Of late, scientific research has been contributing more and more to the general rhetoric of the Blockchain movement. Only last week, a report put forth by the Ethereum-backed ConsenSys and Whiteblock declared that EOS was not a Blockchain company at all, merely a cloud-storing service, an accusation that caused big waves in the crypto community, naturally. Now, another report claims that the actual term Blockchain is being abandoned altogether by many up-and-coming players in favor of the new term, DLT.
The Report and its Makers
Forrester Research is a research facility based in Massachusetts, the United States, in a town called Cambridge (not to be confused with the one in UK), which is also home to the world famous MIT and Harvard University. The company was founded long before the term Blockchain even appeared on the horizon, all the way back in 1983, by the businessman George F. Colony, whose personal motto is:
“When I meet with a client, I have one mission: to tell them something they don’t know.”
Colony himself is a graduate of Harvard University and a frequently quoted figure in many well established publications, among them The Economist, The New York Times, and The Wall Street Journal.
With their annual revenue exceeding 300 million USD, Forrester Research is regularly hired by companies related to the world of technology for the purposes of their market research and strategic planning. Forrester’s latest report tackles the inner workings and the hidden tendencies of the crypto world.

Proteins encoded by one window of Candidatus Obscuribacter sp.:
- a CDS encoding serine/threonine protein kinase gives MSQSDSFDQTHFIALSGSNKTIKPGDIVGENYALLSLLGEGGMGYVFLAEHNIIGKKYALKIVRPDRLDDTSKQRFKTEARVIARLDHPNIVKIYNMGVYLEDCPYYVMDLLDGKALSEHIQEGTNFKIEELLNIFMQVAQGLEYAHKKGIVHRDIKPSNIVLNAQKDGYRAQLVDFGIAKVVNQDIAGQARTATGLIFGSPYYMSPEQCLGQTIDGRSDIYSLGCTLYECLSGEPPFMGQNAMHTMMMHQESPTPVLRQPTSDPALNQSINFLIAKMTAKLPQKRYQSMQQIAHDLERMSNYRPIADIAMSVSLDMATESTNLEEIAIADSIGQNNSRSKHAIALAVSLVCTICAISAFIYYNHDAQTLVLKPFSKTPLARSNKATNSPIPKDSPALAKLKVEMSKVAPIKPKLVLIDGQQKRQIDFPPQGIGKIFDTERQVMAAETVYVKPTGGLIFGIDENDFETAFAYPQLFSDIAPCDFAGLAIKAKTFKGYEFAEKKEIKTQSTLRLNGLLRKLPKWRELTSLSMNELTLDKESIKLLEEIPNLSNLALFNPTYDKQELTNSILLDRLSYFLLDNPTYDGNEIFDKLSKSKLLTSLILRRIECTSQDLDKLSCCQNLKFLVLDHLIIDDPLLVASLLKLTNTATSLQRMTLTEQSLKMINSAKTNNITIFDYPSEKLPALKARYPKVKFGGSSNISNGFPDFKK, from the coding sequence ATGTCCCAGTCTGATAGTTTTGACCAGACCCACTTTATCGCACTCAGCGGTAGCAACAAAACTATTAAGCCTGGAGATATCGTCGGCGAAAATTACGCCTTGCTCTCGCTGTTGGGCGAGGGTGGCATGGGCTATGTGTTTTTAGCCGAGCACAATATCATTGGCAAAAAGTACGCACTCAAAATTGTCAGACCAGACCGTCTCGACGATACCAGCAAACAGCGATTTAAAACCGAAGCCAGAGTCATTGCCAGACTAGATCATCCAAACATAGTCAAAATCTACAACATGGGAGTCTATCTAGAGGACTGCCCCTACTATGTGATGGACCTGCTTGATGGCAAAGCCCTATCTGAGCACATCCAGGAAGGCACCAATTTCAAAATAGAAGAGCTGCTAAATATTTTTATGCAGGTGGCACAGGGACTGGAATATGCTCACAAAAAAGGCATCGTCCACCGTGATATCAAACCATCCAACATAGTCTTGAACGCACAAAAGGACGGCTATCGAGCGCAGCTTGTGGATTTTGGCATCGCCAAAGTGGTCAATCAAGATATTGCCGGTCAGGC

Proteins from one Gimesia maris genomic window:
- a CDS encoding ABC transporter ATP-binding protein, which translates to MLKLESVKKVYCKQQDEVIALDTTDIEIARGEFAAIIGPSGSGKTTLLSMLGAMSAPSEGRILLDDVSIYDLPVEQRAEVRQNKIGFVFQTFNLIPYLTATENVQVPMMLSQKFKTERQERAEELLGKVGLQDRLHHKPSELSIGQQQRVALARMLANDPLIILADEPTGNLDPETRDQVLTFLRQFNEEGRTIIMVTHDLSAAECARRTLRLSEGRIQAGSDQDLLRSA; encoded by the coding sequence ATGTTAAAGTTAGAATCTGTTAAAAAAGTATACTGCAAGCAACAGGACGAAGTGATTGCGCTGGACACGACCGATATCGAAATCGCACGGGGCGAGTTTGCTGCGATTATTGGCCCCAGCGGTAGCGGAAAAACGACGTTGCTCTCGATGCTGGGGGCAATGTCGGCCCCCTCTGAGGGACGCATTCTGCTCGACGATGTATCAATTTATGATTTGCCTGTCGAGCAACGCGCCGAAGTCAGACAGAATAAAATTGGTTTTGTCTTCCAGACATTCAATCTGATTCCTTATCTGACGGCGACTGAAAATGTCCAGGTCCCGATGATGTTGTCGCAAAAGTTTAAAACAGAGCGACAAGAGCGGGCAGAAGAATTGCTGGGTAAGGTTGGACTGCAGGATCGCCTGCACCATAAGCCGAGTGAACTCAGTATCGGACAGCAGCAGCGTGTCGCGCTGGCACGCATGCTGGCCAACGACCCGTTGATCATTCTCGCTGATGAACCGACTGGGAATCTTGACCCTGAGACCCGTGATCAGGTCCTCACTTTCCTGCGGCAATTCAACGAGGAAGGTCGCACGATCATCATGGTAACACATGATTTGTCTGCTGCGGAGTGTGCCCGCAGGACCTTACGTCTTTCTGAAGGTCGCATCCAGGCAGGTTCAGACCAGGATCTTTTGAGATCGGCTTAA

What is DLT?
The report, co-authored by Martha Bennett, a Forrester analyst, states that, according to the research conducted, more and more companies are opting for the term DLT instead of the usual term Blockchain.
DLT stands for Distributed Ledger Technology, which underneath is little different to the more common Blockchain; however, many new companies are said to have chosen to label themselves as DLT because presumably:
a) The term Blockchain, while tremendously overhyped, is rather less descriptive, whereas DLT is much more so from the vantage point of the actual technology, even if, at present, the term is less known;
b) With so many ICO scams and scandals in the news, the term Blockchain carries with it a substantial amount of unwanted baggage, i.e. “negative wild west connotations”, which many new companies would, now doubt, want to shed;
c) Furthermore, some companies may not be “eligible” to call themselves Blockchain, as standards, albeit varying, have already been set. In contrast, with the term DLT, new companies may, indeed, be able to find their footing, according to Bennett:
“The networks that are live or under development vary greatly and frequently lack key characteristics that many regard as essential components of a blockchain.”
Of course, the paper by Bennett et al is reporting a trend, not the absolute numbers. In other words, to give an example, the fastest growing economy in the world is not necessarily the largest economy in the world, only the rate itself may be highest. Likewise, simply because the term DLT is now becoming more popular among new players does not mean that there are more DLT companies around; in fact, the opposite is true. A quick search engine inquiry on Google returns over 200 million hits for “Blockchain”; on the other hand, the term “DLT” returns a mere 1.5 million hits, as of right now.
Be that as it may, the trend is here, so let’s see how the future unfolds over the next several months: we may yet be in for a surprise.